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An Introduction to Polynesian Anthropology

Naming of Islands

Naming of Islands

The original Polynesian discoverers usually gave a distinctive name to each island, but as each island in a group remained independent under the government of its own chiefs, the inhabitants of a group evidently saw no necessity for coining a special name for a unity that never existed in their day. An exception is the name of Samoa, which was apparently applied to the group before European contact and which was not shared by any individual island in the group. From the Polynesian point of view, an atoll was treated as a group of islands and each individual island, down to the smallest rocky islet, received an individual name. Here again, an exception occurs in the name of Tongareva, which was applied to the whole atoll and was not shared by any individual island. The group name of Tokelau was probably used as a general term by the Samoans in referring to islands to the north. It was later adopted as a convenient term to replace the earlier applied English name, the Union Group. The omission of group names was followed in principle in some atoll islands divided into districts which had never become united under one command, much in the same way as the individual islands of a volcanic group. The most important island in the Tongareva atoll was originally divided into two districts, because two different family groups settled at either end and then worked toward the middle, where they met and established a boundary. One district was named Omoka and the other Motukohiti. The two districts fought each other repeatedly, but neither conquered the other permanently to the point of absorption. Hence, visitors from other islands came to either Omoka or Motukohiti. A single name that would combine the two districts was never needed and would not have meant anything within the atoll. The government agent and traders now live in the village of Omoka in the district of Omoka, and the wharf to which the trading schooners come is Omoka. There is no village in page 8the Motukohiti district, and nothing happens there to keep its name before the public. The whole island will eventually be called Omoka, when there are no native historians left alive to lodge a protest on behalf of Motukohiti. Some other islands in Tongareva and in the Tokelaus follow this naming pattern. Of the volcanic islands, Easter Island, according to its inhabitants, had no early island name and this may be quite correct.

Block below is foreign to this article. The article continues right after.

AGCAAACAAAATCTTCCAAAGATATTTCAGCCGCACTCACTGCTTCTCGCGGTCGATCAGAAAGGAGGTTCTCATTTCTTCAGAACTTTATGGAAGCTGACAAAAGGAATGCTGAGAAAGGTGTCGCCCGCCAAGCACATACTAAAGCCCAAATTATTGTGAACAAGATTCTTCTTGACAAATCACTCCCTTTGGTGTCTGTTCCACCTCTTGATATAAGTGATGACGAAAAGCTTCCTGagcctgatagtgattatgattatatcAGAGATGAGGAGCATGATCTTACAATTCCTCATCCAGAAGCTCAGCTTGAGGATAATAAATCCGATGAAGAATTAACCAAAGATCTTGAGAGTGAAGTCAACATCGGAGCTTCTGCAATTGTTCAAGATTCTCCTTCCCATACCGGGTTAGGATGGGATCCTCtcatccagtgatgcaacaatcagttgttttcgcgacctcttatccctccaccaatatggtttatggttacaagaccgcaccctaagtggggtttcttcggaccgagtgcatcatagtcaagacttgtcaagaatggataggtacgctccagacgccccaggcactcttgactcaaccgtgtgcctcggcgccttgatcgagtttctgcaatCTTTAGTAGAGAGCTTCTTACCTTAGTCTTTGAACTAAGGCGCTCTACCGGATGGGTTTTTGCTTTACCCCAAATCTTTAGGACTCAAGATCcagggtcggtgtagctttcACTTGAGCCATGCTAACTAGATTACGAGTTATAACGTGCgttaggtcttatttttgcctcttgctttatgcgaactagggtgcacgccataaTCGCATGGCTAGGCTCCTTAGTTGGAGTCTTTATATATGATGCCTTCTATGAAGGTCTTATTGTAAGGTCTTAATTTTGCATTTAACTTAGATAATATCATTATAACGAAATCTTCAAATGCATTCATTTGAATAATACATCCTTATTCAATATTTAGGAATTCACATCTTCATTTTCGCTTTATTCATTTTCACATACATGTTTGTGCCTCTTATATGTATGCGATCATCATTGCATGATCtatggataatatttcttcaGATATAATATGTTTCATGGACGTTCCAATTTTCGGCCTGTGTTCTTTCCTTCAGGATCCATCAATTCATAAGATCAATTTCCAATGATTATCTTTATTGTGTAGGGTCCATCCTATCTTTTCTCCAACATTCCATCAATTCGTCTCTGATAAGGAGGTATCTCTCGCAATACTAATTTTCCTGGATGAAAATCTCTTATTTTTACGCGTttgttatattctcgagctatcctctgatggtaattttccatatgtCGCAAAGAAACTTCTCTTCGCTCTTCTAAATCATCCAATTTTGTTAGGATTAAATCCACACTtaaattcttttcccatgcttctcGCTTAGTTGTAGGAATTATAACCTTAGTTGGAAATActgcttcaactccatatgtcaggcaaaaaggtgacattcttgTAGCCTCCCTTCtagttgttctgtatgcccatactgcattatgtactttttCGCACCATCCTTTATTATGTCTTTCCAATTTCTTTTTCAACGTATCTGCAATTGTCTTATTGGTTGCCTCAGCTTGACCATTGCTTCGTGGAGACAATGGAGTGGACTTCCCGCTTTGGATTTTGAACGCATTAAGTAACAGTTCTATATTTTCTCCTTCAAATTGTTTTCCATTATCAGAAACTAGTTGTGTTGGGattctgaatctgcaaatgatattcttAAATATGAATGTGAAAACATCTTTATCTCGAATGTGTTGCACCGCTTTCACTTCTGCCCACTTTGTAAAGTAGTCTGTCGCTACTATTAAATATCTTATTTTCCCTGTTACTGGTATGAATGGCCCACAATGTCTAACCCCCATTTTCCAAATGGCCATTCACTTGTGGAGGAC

European voyagers gave European names to the islands when they discovered them, and additional European names were given by later explorers who were not aware that they had been found and named. Fortunately, the governing powers who annexed the various islands have given official priority to the native names and thus offered some tardy recognition to the original discoverers. Even so, it is difficult when reading of the early European voyages to find the native synonym of the foreign name and harder still to accept some alleged synonyms, such as that of the La Sagittaria of Quiros for the Tahiti of the Society Islanders.

In group names, however, no priority could be given to what did not exist. It was the foreign powers which brought individual islands into a group under one rule. Even the native kingdoms—Hawaii under Kamehameha I, Tonga under George Tubou I, and the Society Islands under Pomare I—were established after European contact and would not have been perpetuated without foreign assistance. Names for the island groups were necessary for official purposes and for geographers. Some of the names given by early explorers, such as the Marquesas and Society Islands, were accepted and retained; whereas other names, such as the Sandwich Islands and Hervey Islands, were accepted in general usage for a time but officially changed later. Some confusion, however, was created in the giving of native names to groups which did not possess native names. In the system followed, the name of a principal island in the group was officially designated as the group name. Sandwich Islands was abandoned in favor of Hawaii as a name for the group. Hence, references to Hawaii may mean the group as a whole or the island of Hawaii in particular. Similarly, the Mangareva (Gambier) Islands are also referred to as Mangareva, which is the principal island in the group. In using these names, the distinction should be clearly indicated.